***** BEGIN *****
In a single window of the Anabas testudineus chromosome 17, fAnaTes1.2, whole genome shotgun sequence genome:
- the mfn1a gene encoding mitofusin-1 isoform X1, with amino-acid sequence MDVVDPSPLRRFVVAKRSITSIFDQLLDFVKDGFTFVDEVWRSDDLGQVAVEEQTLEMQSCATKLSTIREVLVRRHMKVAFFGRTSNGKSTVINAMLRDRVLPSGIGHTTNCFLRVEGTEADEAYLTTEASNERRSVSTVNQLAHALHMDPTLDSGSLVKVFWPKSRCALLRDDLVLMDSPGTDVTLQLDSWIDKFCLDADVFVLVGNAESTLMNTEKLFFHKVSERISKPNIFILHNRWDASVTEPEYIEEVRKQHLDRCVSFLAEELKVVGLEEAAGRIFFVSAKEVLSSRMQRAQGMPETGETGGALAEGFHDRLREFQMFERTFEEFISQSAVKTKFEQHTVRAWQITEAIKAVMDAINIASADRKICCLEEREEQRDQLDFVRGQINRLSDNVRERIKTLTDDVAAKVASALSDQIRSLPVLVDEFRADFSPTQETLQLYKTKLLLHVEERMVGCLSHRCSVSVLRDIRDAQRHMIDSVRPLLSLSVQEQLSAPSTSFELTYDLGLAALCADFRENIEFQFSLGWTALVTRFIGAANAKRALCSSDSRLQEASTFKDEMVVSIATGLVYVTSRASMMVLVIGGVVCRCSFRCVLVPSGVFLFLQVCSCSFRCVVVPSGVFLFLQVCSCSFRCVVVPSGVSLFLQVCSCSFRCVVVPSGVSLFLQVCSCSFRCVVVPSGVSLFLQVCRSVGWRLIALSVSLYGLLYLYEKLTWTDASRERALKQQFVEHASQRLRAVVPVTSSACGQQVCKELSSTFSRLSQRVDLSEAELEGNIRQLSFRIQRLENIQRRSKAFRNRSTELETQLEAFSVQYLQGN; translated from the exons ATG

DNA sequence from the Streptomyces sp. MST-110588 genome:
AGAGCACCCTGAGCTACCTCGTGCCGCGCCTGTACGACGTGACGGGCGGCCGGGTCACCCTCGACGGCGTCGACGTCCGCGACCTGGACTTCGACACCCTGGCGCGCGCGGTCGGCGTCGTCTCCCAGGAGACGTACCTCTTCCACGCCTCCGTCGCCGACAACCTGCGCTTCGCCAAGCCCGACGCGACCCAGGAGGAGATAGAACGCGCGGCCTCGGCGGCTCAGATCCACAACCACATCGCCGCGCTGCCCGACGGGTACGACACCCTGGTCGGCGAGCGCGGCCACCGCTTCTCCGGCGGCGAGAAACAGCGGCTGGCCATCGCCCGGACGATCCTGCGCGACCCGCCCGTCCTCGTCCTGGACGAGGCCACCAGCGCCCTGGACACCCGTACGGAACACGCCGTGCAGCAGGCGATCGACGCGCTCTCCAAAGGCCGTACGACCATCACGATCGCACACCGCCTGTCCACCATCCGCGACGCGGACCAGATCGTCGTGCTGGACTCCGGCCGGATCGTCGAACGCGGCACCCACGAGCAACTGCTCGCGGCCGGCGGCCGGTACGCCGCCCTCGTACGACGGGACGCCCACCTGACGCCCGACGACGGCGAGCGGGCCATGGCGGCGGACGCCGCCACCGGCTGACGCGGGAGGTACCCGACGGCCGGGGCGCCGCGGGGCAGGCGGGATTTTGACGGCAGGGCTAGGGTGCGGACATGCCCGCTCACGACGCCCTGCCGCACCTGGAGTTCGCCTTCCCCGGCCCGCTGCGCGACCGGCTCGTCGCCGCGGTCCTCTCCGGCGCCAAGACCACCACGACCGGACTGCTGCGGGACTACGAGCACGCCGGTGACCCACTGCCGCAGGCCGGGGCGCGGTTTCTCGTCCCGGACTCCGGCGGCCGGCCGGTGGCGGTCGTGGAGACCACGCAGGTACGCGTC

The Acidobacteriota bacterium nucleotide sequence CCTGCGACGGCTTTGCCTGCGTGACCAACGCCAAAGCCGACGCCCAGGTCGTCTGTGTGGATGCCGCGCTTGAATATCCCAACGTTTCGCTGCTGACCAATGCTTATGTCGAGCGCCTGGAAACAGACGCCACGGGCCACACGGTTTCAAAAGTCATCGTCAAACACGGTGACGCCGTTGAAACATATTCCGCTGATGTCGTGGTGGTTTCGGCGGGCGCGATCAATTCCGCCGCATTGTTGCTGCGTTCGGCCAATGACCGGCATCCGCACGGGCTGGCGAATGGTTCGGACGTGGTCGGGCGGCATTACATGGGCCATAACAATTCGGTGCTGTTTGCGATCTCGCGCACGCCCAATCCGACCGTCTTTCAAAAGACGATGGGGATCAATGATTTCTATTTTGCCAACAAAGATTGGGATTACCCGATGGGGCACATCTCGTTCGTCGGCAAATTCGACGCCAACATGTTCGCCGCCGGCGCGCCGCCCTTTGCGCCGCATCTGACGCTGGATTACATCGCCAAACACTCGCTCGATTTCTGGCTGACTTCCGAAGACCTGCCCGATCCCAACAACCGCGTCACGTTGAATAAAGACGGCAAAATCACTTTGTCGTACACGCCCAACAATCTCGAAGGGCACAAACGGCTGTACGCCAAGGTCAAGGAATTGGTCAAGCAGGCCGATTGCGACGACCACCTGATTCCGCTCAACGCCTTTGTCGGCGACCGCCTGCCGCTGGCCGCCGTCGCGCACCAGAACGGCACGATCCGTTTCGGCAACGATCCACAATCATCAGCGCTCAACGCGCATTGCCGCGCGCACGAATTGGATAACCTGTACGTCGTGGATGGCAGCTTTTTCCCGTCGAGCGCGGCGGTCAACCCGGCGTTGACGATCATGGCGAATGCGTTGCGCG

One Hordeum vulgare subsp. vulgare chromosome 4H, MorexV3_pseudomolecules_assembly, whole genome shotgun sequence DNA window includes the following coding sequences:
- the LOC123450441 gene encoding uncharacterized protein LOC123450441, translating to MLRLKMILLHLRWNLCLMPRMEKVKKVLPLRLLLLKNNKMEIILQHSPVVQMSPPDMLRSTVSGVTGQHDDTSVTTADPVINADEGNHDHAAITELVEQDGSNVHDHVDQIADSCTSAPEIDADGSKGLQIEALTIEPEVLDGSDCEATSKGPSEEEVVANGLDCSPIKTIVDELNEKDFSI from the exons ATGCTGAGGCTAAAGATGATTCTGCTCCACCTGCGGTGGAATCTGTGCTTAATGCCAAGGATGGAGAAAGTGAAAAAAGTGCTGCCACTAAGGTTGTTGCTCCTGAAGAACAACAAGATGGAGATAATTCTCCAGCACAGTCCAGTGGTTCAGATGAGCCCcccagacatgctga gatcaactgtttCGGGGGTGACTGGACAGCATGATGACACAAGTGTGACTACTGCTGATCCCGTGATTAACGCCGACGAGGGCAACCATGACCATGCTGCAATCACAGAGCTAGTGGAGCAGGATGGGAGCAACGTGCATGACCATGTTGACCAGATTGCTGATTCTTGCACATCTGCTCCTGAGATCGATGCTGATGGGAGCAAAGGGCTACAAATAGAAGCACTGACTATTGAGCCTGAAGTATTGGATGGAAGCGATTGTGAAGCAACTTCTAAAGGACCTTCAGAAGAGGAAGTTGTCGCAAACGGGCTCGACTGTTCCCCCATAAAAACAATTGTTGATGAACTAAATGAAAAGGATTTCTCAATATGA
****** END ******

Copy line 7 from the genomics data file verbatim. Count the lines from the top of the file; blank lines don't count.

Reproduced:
- the LOC123450441 gene encoding uncharacterized protein LOC123450441, translating to MLRLKMILLHLRWNLCLMPRMEKVKKVLPLRLLLLKNNKMEIILQHSPVVQMSPPDMLRSTVSGVTGQHDDTSVTTADPVINADEGNHDHAAITELVEQDGSNVHDHVDQIADSCTSAPEIDADGSKGLQIEALTIEPEVLDGSDCEATSKGPSEEEVVANGLDCSPIKTIVDELNEKDFSI from the exons ATGCTGAGGCTAAAGATGATTCTGCTCCACCTGCGGTGGAATCTGTGCTTAATGCCAAGGATGGAGAAAGTGAAAAAAGTGCTGCCACTAAGGTTGTTGCTCCTGAAGAACAACAAGATGGAGATAATTCTCCAGCACAGTCCAGTGGTTCAGATGAGCCCcccagacatgctga gatcaactgtttCGGGGGTGACTGGACAGCATGATGACACAAGTGTGACTACTGCTGATCCCGTGATTAACGCCGACGAGGGCAACCATGACCATGCTGCAATCACAGAGCTAGTGGAGCAGGATGGGAGCAACGTGCATGACCATGTTGACCAGATTGCTGATTCTTGCACATCTGCTCCTGAGATCGATGCTGATGGGAGCAAAGGGCTACAAATAGAAGCACTGACTATTGAGCCTGAAGTATTGGATGGAAGCGATTGTGAAGCAACTTCTAAAGGACCTTCAGAAGAGGAAGTTGTCGCAAACGGGCTCGACTGTTCCCCCATAAAAACAATTGTTGATGAACTAAATGAAAAGGATTTCTCAATATGA